Â«Not that I blame the top 1% for doing what they are supposed to do in a capitalist economy: bargaining hard for the best deal.Â» Ah you see class warfare is when the bottom 99% want a bigger slice of the pie, but when it is the 1% doubling theirs that’s justly rewarding higher productivity. 🙂
Â«The solution is for someone to alert the bottom to the money they are missing out on and on how easily they could recoup it by modernizing labor organizing legislation and then get out of their way. All so simple if somebody would just tell us.Â» But that would require going up against vested interests for the sake of a few dozen million poor suckers. 🙂 To give you an idea of how dire the intellectual and practical situation is, some unions are trying to organize day laborers, but are afraid that their members would complain, which is beyond moronic: http://SeattlePI.NWSource.com/business/281097_daylaborunion14.html Â«However, Jerry Hunter, former general council for the National Labor Relations Board, said unionized construction workers might balk if their unions recruit illegal immigrants. “Members could start asking themselves, ‘Whose interests are you representing?’ ” Hunter said.Â»
Â«Small changes for example in the climate to make hostile and asset stripping takeovers easierÂ» Perhaps I have mentioned this already, but I think Milken and Drexel have had a far greater influence that I thought. When debt fueled hostile takeovers were rare, management had long term careers and their self interests were to pursue corporate empire building. Now that it is easy and cheap to fund with debt a takeover, management self interests are to make as much money as possible as possible in as short time as possible. Their profile has switched from a long term to a short term sharecropper, and now they work the assets they are temporarily leasing a lot harder. Which is not in the interests of shareholders either. But the incentive is there. While Milken was the enabler of the asset stripping fashion, perhaps they were not the ultimate cause; I suspect the increase in takeovers was largely based on reductions in capital gains tax, which also gave an incentive to corporations to stop distributing dividends and gross up the capital value of the company, via ”virtual” earnings.
Robert Waldmann: I think prevailing ideology has direct effects in addition to affecting public policy. Heartened by the fact that you think you have discovered an intelligent sociologist (who is in fact a physicist) I’d say that social norms are critical, and that firms have to respect their workers perceptions of what is fair. It is no longer fatal to a firm for the top 5 officers to have incomes that you and I consider obscene. Thus such firms are not crippled by the anger of their other employees. More generally I think the ideas that greed is OK and that grabbing lots of money demonstrates intelligence not corruption have become stronger resulting in increased inequality. In a word Akerlof.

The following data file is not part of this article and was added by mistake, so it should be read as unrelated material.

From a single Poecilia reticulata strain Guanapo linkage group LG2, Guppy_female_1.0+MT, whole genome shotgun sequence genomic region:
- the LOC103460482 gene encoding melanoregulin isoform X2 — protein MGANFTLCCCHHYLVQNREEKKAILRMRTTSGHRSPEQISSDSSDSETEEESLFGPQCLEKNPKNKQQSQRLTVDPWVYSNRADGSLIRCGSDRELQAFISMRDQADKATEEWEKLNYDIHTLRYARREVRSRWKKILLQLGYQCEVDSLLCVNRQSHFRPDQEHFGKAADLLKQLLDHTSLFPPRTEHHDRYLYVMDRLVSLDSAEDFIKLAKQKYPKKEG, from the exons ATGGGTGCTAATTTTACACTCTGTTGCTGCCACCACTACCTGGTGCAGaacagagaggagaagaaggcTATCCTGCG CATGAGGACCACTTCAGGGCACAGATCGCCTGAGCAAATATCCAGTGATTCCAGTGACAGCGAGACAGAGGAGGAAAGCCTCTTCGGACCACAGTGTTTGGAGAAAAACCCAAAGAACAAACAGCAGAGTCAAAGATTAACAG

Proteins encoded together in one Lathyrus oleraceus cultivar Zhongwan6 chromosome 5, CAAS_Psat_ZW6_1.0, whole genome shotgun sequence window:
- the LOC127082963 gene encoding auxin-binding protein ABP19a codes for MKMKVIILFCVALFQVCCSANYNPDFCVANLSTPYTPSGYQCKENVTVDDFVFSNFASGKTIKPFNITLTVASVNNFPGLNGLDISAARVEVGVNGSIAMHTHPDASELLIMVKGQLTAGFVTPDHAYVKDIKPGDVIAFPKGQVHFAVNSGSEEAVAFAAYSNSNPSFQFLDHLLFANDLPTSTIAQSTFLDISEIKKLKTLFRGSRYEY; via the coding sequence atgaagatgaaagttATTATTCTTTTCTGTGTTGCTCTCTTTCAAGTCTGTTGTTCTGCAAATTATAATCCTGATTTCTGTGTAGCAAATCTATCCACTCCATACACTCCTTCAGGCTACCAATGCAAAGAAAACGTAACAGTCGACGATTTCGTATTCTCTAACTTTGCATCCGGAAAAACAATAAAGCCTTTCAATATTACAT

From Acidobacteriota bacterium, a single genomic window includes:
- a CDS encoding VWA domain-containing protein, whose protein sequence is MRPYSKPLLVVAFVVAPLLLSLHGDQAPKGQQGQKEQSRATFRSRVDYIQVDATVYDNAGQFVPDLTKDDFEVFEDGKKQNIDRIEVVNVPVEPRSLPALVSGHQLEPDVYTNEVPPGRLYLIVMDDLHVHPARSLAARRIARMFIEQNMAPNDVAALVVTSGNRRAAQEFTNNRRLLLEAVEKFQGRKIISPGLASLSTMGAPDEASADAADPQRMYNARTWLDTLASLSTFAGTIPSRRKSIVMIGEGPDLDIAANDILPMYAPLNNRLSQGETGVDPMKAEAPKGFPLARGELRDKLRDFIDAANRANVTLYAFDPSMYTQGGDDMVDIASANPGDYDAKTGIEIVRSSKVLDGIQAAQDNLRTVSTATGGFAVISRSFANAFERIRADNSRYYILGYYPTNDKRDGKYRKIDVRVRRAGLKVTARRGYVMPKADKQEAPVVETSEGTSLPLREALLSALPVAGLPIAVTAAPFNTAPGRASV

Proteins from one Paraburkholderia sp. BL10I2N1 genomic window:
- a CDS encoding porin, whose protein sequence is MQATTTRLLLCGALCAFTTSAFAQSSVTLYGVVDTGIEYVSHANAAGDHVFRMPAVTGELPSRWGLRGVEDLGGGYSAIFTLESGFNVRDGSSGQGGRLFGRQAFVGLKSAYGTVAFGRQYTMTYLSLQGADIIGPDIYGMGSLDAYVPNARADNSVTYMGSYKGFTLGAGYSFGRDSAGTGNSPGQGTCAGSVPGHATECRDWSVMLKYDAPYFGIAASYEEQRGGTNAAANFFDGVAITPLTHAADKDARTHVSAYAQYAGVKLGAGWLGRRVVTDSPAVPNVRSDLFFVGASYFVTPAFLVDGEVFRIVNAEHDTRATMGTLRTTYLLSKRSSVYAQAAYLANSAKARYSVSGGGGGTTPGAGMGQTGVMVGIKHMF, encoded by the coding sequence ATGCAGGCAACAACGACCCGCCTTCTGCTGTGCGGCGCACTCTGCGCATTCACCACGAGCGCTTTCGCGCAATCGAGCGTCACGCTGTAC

And Paul Krugman, in email, promises more:
There’s actually a lot more behind this than I could put in the Times; it will ultimately be a chapter in my next book…
Falling value of the minimum wage. Shift in the personnel at the National Labor Relations Board and the role of that shift in the decline of unions. Loosening up on the regime that regulates Wall Street and the consequent shift from the Berle-Means technostructure corporation to the modern takeover game, plus institutional corruption via IPOs and compensation subcommittees of boards of directors. Declining marginal tax rates on the rich making it less unreasonable for your CEO to demand compensation in cash rather than in a fancy executive dining room. Trade. Immigration–which has a powerful effect on the American income distribution even if it does little to shift the income distribution among the native born.
How much bang can these politically-driven changes have? And how much is the politics the result rather than the cause of rising inequality? And what is the role of the factors identified by McCarty, Poole, and Rosenthal’s Polarized America in all this?
I’m skeptical–I think it’s more likely than not that politics are a reinforcing factor rather than the driving force–the moving crest of the tsunami and the froth on top of that rather than the originating earthquake, which I would see as probably in society and technology–but it’s an open question, and now I have another reason to eagerly look forward to Paul Krugman’s next book.